Good estate planning does not just concern itself with what happens to your assets after you pass away. It also takes into account the things that you might need at the end of your life, including the possibility of getting Alzheimer’s disease.
Obviously, major components of any estate plan include determining who gets your assets after you pass away and the best methods to accomplish that. For many people these are only aspect of estate planning they consider.
In reality, however, it is extremely important that estate planning does not stop there.
A big part of estate planning is also making sure that your needs will be met at the end of your life. Ideally, this is done so you will still have an inheritance left for your heirs. As there is a good possibility that at the very end of your life you will be sick and in need of care, estate planning is thus also about planning for that sickness.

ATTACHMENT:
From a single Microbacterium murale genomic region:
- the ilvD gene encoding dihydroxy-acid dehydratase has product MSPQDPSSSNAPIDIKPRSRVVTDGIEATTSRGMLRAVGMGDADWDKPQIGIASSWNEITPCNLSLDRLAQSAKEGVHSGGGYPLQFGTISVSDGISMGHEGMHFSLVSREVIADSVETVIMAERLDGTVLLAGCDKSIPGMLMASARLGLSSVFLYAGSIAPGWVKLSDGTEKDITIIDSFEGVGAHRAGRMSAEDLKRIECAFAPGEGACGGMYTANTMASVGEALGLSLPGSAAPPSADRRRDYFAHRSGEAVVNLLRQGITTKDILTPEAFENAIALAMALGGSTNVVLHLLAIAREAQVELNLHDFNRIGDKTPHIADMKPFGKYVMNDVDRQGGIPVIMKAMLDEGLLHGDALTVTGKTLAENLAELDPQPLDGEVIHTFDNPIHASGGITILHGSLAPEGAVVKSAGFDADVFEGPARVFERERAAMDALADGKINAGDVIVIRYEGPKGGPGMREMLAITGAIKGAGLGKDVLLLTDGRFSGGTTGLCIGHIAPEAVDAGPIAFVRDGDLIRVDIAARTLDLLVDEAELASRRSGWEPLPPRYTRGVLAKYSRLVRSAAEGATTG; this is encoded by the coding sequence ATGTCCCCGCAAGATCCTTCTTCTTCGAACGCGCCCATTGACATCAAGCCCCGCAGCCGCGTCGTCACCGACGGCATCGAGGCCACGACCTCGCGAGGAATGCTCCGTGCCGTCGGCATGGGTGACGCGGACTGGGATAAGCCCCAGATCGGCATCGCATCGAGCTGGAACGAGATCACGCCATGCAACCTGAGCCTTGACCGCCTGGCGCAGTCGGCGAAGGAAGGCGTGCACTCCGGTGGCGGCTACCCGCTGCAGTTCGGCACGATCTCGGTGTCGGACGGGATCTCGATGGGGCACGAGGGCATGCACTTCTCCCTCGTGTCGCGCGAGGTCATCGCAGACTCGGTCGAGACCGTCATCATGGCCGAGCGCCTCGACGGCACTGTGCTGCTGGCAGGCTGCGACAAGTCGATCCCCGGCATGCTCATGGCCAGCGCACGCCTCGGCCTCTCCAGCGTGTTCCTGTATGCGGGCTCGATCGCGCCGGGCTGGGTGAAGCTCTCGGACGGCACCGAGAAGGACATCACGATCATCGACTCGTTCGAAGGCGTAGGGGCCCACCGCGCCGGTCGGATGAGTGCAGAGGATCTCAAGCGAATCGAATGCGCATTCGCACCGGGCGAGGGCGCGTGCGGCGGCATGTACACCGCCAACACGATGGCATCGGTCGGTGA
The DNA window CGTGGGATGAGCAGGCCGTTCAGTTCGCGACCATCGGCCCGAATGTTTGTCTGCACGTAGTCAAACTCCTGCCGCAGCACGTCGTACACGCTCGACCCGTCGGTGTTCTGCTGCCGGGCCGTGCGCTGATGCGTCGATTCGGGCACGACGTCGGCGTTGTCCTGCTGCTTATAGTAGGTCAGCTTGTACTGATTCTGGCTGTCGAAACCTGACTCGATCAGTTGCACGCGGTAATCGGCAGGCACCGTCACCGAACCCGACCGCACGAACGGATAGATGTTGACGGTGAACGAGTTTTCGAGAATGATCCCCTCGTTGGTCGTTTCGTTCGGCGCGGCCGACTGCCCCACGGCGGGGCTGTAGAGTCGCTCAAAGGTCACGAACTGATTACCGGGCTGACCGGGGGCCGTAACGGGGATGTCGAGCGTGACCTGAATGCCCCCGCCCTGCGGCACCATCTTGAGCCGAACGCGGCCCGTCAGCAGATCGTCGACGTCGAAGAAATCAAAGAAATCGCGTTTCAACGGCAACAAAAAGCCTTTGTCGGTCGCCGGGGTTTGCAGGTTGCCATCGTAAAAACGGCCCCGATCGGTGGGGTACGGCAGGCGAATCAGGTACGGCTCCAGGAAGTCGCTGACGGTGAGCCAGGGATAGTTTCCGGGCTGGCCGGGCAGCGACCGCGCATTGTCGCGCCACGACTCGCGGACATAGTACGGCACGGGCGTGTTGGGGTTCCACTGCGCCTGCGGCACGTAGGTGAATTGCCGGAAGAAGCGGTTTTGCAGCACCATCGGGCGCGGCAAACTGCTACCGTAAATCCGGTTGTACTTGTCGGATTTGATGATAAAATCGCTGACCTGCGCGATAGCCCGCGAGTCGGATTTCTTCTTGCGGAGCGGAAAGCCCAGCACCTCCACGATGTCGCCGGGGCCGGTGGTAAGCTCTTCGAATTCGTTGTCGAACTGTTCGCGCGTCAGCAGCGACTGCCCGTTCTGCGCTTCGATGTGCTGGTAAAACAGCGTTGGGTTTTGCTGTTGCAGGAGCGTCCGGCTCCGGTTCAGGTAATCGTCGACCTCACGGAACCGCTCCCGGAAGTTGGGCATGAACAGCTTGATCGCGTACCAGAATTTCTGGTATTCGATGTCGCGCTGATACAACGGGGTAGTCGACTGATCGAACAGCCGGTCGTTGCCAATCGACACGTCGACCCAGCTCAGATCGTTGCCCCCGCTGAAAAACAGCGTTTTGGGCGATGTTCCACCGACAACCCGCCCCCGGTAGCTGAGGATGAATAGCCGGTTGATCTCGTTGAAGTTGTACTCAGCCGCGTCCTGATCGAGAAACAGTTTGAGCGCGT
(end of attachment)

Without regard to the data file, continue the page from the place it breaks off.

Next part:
As Market Watch points out in “What to know about Alzheimer’s and retirement planning,” getting care for Alzheimer’s is more expensive than getting care for other common end of life conditions. Therefore, the cost of Alzheimer’s is a good benchmark for planning.
Estate planning for Alzheimer’s is not just about money. It is also about making sure you have already planned ahead and legally appointed a capable person or persons who can look after your affairs. That means getting a durable power of attorney and a health care power of attorney (healthcare surrogate designation).
Reference: Market Watch (July 7, 2016) “What to know about Alzheimer’s and retirement planning”